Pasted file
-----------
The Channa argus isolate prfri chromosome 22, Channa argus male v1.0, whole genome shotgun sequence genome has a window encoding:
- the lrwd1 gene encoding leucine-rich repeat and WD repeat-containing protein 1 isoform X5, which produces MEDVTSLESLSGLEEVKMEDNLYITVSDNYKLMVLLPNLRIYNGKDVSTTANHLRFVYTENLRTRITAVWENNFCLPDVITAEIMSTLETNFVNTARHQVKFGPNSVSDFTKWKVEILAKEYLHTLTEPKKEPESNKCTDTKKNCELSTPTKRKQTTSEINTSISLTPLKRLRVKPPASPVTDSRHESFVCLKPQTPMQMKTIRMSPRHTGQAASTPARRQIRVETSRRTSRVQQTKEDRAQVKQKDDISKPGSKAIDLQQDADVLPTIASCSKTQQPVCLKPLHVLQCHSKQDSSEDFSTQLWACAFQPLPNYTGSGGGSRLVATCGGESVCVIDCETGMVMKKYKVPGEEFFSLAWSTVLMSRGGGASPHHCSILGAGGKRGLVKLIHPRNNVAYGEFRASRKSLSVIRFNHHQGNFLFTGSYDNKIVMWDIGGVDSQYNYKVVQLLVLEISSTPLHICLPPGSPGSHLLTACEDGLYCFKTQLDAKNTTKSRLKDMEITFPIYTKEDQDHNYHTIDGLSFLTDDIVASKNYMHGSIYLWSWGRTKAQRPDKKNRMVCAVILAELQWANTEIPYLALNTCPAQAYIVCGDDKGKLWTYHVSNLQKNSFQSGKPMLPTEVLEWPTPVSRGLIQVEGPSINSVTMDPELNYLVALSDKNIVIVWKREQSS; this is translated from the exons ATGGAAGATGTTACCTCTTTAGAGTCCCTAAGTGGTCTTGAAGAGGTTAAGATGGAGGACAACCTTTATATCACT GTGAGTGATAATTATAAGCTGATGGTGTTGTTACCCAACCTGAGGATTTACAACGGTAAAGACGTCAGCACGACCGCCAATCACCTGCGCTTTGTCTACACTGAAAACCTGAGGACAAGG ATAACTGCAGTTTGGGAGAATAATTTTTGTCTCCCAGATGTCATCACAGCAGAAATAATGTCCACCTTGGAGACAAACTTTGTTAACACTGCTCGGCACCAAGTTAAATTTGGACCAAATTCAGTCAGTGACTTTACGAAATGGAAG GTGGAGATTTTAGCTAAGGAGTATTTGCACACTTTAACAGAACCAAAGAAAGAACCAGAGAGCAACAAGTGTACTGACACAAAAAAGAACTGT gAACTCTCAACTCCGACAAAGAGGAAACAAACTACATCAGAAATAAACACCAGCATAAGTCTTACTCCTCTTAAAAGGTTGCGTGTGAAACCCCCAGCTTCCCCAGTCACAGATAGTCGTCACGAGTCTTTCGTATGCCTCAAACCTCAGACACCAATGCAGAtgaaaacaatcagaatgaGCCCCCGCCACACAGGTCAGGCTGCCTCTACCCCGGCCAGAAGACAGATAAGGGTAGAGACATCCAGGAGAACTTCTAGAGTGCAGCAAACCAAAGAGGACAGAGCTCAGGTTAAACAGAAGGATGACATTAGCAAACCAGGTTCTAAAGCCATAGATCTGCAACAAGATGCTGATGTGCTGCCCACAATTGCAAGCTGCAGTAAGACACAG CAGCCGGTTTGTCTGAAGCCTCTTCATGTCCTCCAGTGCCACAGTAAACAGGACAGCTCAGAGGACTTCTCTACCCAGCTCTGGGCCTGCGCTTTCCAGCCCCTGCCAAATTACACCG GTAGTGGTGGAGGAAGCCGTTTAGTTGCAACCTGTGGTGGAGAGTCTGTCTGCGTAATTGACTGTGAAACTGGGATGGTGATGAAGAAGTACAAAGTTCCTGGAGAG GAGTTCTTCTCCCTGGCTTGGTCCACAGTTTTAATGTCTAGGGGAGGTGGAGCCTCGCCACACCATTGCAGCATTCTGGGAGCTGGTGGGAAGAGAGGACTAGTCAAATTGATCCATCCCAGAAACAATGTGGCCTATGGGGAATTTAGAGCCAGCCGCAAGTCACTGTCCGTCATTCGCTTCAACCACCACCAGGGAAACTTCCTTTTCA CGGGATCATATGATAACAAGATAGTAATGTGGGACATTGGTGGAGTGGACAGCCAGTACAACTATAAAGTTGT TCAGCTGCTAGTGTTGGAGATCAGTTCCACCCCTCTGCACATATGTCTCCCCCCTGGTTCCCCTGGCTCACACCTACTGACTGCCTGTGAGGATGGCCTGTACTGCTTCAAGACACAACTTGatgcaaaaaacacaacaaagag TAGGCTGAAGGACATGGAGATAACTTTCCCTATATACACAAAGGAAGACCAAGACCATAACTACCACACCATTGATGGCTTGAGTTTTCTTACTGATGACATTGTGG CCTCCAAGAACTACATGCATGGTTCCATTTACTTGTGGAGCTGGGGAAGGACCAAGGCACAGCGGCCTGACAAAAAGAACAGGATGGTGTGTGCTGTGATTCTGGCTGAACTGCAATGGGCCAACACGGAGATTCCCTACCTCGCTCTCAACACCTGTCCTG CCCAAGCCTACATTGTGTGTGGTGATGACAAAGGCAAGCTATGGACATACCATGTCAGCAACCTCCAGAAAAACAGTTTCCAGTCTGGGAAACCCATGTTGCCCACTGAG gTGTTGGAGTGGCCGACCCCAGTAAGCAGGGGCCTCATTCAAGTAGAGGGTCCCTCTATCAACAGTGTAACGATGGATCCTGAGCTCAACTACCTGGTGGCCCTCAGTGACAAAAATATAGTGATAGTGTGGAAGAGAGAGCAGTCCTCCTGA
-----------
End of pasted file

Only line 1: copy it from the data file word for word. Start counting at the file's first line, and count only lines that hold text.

The Channa argus isolate prfri chromosome 22, Channa argus male v1.0, whole genome shotgun sequence genome has a window encoding: